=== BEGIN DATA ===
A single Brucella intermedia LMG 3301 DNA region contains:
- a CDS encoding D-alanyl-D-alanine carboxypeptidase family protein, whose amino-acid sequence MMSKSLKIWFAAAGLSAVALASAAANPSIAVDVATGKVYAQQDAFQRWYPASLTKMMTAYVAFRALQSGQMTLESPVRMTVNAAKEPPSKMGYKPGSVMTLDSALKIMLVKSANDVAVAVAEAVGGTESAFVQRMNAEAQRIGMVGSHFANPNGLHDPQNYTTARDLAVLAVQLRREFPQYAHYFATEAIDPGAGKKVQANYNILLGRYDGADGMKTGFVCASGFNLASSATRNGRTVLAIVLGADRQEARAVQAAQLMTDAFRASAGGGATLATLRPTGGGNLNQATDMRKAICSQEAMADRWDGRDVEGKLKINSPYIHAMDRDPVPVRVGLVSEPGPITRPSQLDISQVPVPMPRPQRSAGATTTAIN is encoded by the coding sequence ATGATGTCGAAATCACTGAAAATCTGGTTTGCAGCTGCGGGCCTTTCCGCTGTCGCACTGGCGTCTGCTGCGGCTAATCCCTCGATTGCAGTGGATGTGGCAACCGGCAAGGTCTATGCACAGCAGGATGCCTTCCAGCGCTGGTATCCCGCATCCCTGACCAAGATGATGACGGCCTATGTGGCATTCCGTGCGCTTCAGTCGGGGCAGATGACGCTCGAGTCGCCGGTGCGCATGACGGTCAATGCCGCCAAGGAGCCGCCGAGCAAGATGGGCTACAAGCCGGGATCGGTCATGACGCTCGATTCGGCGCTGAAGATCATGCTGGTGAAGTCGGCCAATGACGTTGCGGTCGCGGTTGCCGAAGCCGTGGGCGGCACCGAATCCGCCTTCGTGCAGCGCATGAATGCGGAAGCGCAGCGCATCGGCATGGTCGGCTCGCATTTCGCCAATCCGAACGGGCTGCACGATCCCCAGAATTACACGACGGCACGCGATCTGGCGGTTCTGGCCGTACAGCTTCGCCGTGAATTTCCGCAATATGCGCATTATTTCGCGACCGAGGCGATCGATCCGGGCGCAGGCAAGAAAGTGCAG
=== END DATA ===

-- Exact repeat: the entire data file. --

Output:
A single Brucella intermedia LMG 3301 DNA region contains:
- a CDS encoding D-alanyl-D-alanine carboxypeptidase family protein, whose amino-acid sequence MMSKSLKIWFAAAGLSAVALASAAANPSIAVDVATGKVYAQQDAFQRWYPASLTKMMTAYVAFRALQSGQMTLESPVRMTVNAAKEPPSKMGYKPGSVMTLDSALKIMLVKSANDVAVAVAEAVGGTESAFVQRMNAEAQRIGMVGSHFANPNGLHDPQNYTTARDLAVLAVQLRREFPQYAHYFATEAIDPGAGKKVQANYNILLGRYDGADGMKTGFVCASGFNLASSATRNGRTVLAIVLGADRQEARAVQAAQLMTDAFRASAGGGATLATLRPTGGGNLNQATDMRKAICSQEAMADRWDGRDVEGKLKINSPYIHAMDRDPVPVRVGLVSEPGPITRPSQLDISQVPVPMPRPQRSAGATTTAIN is encoded by the coding sequence ATGATGTCGAAATCACTGAAAATCTGGTTTGCAGCTGCGGGCCTTTCCGCTGTCGCACTGGCGTCTGCTGCGGCTAATCCCTCGATTGCAGTGGATGTGGCAACCGGCAAGGTCTATGCACAGCAGGATGCCTTCCAGCGCTGGTATCCCGCATCCCTGACCAAGATGATGACGGCCTATGTGGCATTCCGTGCGCTTCAGTCGGGGCAGATGACGCTCGAGTCGCCGGTGCGCATGACGGTCAATGCCGCCAAGGAGCCGCCGAGCAAGATGGGCTACAAGCCGGGATCGGTCATGACGCTCGATTCGGCGCTGAAGATCATGCTGGTGAAGTCGGCCAATGACGTTGCGGTCGCGGTTGCCGAAGCCGTGGGCGGCACCGAATCCGCCTTCGTGCAGCGCATGAATGCGGAAGCGCAGCGCATCGGCATGGTCGGCTCGCATTTCGCCAATCCGAACGGGCTGCACGATCCCCAGAATTACACGACGGCACGCGATCTGGCGGTTCTGGCCGTACAGCTTCGCCGTGAATTTCCGCAATATGCGCATTATTTCGCGACCGAGGCGATCGATCCGGGCGCAGGCAAGAAAGTGCAG